[5] Brigade (n.) “subdivision of an army,” 1630s, from French brigade “body of soldiers” (14c.), from Italian brigata “troop, crowd, gang,” from brigare “brawl, fight,” from briga “strife, quarrel,” perhaps of Celtic (compare Gaelic brigh, Welsh bri “power”), from PIE root *gwere- (2) “heavy.” Or perhaps from Germanic. Online Etymology Dictionary, <http://www.etymonline.com/index.php?term=brigade> [accessed 18 August 2017]
[6] Martin van Creveld, Fighting Power: German and U.S. Army Performance, 1939-1945, Praeger; Reprint edition, 2007, pp. 3 & 170. Martin Van Creveld asserts that ‘within the limits set by its size, an army’s worth as a military instrument equals the quality and quantity of its equipment multiplied by its Fighting Power’. He defines Fighting Power as: …resting on mental, intellectual, and organisational foundations… manifesting, in one combination or another, as discipline and cohesion, morale and initiative, courage and toughness, the willingness to fight and the readiness, if necessary, to die …Fighting Power, in brief, is defined as the sum total of mental qualities that make armies fight.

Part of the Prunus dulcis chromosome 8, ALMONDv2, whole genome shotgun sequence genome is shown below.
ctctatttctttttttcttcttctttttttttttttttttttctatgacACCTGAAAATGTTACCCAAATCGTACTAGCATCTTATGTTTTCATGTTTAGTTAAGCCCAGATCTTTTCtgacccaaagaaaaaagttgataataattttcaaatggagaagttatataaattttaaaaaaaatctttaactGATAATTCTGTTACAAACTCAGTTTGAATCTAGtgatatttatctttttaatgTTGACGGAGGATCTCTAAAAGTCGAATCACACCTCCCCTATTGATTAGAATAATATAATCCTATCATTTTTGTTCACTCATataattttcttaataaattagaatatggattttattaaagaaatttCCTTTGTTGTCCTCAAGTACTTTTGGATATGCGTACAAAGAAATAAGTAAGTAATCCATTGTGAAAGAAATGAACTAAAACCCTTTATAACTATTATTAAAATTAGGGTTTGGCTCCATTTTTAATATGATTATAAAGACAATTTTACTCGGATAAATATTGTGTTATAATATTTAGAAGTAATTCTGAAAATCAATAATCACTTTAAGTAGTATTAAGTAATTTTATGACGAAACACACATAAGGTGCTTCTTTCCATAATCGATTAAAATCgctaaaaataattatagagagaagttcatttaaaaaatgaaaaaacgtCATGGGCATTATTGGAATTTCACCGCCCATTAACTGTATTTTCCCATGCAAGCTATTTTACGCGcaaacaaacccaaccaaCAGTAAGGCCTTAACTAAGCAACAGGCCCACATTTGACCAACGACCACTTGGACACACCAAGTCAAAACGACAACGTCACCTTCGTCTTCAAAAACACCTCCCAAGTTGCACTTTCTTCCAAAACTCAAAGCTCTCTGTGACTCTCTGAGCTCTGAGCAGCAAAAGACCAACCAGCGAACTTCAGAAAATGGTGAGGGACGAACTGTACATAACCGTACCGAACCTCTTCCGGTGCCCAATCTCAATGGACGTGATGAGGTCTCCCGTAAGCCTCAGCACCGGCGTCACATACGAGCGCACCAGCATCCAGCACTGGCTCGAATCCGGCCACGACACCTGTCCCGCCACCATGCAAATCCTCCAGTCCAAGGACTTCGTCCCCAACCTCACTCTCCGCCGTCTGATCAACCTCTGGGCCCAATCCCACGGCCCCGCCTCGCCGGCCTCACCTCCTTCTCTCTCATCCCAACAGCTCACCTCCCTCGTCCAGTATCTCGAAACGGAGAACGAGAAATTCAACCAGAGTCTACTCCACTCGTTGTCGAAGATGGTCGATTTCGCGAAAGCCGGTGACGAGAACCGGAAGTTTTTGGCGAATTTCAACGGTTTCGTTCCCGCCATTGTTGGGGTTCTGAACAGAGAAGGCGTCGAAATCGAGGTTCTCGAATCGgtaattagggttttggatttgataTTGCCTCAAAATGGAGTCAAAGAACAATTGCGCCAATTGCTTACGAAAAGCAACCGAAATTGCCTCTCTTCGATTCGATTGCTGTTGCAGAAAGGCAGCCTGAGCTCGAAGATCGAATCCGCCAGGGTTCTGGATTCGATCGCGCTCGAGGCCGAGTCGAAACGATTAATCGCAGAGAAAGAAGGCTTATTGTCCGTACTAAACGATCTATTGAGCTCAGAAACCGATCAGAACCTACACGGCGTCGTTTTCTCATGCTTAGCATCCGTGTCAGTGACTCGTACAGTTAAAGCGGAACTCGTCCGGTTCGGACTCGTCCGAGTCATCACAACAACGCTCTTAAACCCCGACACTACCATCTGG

About the author:

Chris Field serves in the Australian Army. He has commanded at each level from platoon, company, battalion, brigade to joint task force. His combat deployments include East Timor, Iraq and Afghanistan. In addition, he deployed twice on Australian disaster relief operations, and on peacekeeping operations to the Middle East and Solomon Islands. His interests include leadership, strategy and innovation.